Yam Island (Queensland)

Yam Island (Queensland)

Yam Island (Iama Island) is an island in the Bourke Isles, 100km North East of Thursday Island Queensland, Australia in the Tancred Passage Torres Strait.

This island is one of the Torres Strait Islands. Its indigenous language is Kulkalgau Ya, a dialect of the Western-Central Torres Strait Language (see Kala Lagaw Ya).


Yam Island is also called Iama or Turtle-backed Island. The original inhabitants traded and fought widely in their sailing canoes. In 1792, they came aboard William Bligh's two ships seeking iron. Bligh named Tudu 'Warrior Island' after an attack they later made. The London Missionary Society established a station at Yam's western end making it possible for a permanent village with people settling around the mission. Many of the men took jobs on pearling luggers and a pearling station operated on Tudu during the 1870s with another at Nahgi (Mount Ernest Island, southwest of Yam). Pacific Islanders working at Nahgi station later settled on Yam. During the World War II, many Yam men enlisted in the army, forming C Company of the Torres Strait Light Infantry Battalion.

Despite their seafaring background, Yam people were fairly isolated from the outside world until well after the War. An airstrip was constructed in 1974 and the island's connection to the Torres Strait telephone exchange occurred in 1980. Yam has provided the Torres Strait with important political leaders including Getano Lui Senior (grandson of the first LMS teacher, Lui Getano Lifu) and Getano Lui Junior, former chairman of the Island Coordinating Council.


Yam Island also has interesting pre-history records in local legends in Papua and Torres Strait.

According to Mabuiag-Badu legend, Austronesian people from far-east Papua settled on Parema in the Fly Delta and married local trans-Fly women (of the group of peoples now called Gizra, Gidra, Bine, Meriam). Later they moved down to Torres Strait and settled on Yama, and then spread from there to different island groups. Westwards they went to Moa, Mabuiag, and there fought with local Aboriginal people and married some of the women, though apparently ‘purists’ who wanted to keep the blood clean moved north to Saibai, Boigu and Dauan. These initial settlements could have been anything up to around 2000 years ago. Eastwards they settled all the Central and Eastern Islands. They did not seem to have gone south to the Muralag group at this time. Much later, the Trans-Fly Meriam people of Papua moved to Mer, Erub and Ugar, taking most of the original inhabitants' land. These people, Western-Central Islanders, they called the Nog Le Common People, as opposed to the Meriam People, who are the noble people. Western-central Islanders in general are called the Gam Le Body People, as they are more thick-set on the whole than the slender Meriam.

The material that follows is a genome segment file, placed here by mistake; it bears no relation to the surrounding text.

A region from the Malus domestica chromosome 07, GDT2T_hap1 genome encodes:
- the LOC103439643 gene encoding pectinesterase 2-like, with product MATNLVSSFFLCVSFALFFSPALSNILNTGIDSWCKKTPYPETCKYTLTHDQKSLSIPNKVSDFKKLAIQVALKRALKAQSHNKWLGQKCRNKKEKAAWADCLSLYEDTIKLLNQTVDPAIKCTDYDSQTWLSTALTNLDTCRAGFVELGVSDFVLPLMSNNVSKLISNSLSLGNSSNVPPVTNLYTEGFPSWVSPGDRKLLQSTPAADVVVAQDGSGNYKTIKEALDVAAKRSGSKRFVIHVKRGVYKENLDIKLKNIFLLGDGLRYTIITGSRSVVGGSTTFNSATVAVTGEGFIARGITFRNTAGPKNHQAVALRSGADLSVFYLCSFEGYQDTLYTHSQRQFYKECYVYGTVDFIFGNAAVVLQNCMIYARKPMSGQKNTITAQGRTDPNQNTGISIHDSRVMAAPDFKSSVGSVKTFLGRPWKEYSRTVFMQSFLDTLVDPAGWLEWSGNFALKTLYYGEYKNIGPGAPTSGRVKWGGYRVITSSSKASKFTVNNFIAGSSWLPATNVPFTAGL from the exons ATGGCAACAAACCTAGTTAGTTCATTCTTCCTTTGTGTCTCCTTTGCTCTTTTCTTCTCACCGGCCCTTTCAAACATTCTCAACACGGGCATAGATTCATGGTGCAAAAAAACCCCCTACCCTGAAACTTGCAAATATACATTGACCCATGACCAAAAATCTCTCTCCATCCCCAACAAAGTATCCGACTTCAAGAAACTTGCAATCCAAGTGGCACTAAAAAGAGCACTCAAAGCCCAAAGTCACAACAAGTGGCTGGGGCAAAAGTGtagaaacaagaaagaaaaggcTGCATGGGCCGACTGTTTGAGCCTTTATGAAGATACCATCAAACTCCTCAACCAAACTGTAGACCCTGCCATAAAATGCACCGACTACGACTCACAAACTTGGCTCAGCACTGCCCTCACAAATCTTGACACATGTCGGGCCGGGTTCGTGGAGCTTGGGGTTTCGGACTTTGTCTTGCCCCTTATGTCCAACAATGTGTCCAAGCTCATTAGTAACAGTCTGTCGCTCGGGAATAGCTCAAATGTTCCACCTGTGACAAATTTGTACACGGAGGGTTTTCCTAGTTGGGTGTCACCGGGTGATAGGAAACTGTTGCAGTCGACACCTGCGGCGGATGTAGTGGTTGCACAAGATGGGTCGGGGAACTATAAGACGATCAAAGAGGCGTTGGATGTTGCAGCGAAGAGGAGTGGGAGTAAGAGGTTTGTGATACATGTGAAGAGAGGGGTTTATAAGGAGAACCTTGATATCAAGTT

This was the establishment of the Islanders as we know them today. Their languages are the mix of cultures mentioned above: the Western-central language is a mixed language with Austronesian and Papuan elements as a cultural overlay and Aboriginal as a 'mother’s' underlay, and the Eastern Language is dominantly Papuan, though with significant Australian and Austronesian elements.

According to Papuan legend [get reference], a developing mud island near the mouth of a river to the south of the Fly Delta was first settled by people from Yama (who named the island [Dhaaru] - Called officially Daru), before the time that the Kiwai conquered the coastal parts of the South-West Fly Delta (perhaps at most around 700 years ago). The Yama had long-established trading and family contacts with the Trans-Fly Papuans, starting from the original Austronesian settlements. When the Kiwai people started raiding and taking over territory, some of the Yama escaped to the Trans-Fly Papuans inland, and some went across to Saibai, Boigu and Dauan to join their fellow Islanders there. However, the majority wanted to keep their tribal identity, and so decided to get as far away from the Kiwai as possible, and headed to the far south of Torres Strait, and settled on Moa and the Muralag group. A small core of Yama people stayed on Daru, and became virtually absorbed by the Daru Kiwai. The Kiwai call these people the Hiamo (also Hiama, Hiamu), while the Yama people that moved to the Muralag group then called themselves the Kauralaigalai, in their modern dialect Kawalgal ‘Islanders’, in contrast to the Dhaudhalgal ‘Mainlanders of Papua’ and the Kawaigal or Ageyal ‘Aborigines of Australia’ (who are also Dhaudhalgal ‘Mainlanders’).

The Kaurareg and the Kulkalgal (Central Islanders) have this close relationship still, and traditionally considered themselves as closely related, much more than either is to the Mabuiag-Badu people. The Kulkagal (Yama and others) have also kept their teaditional ties with the Trans-Fly people, and also now with the Daru Kiwai, who after their beginning as conquerors, have now become a part of the traditional trade netwoek

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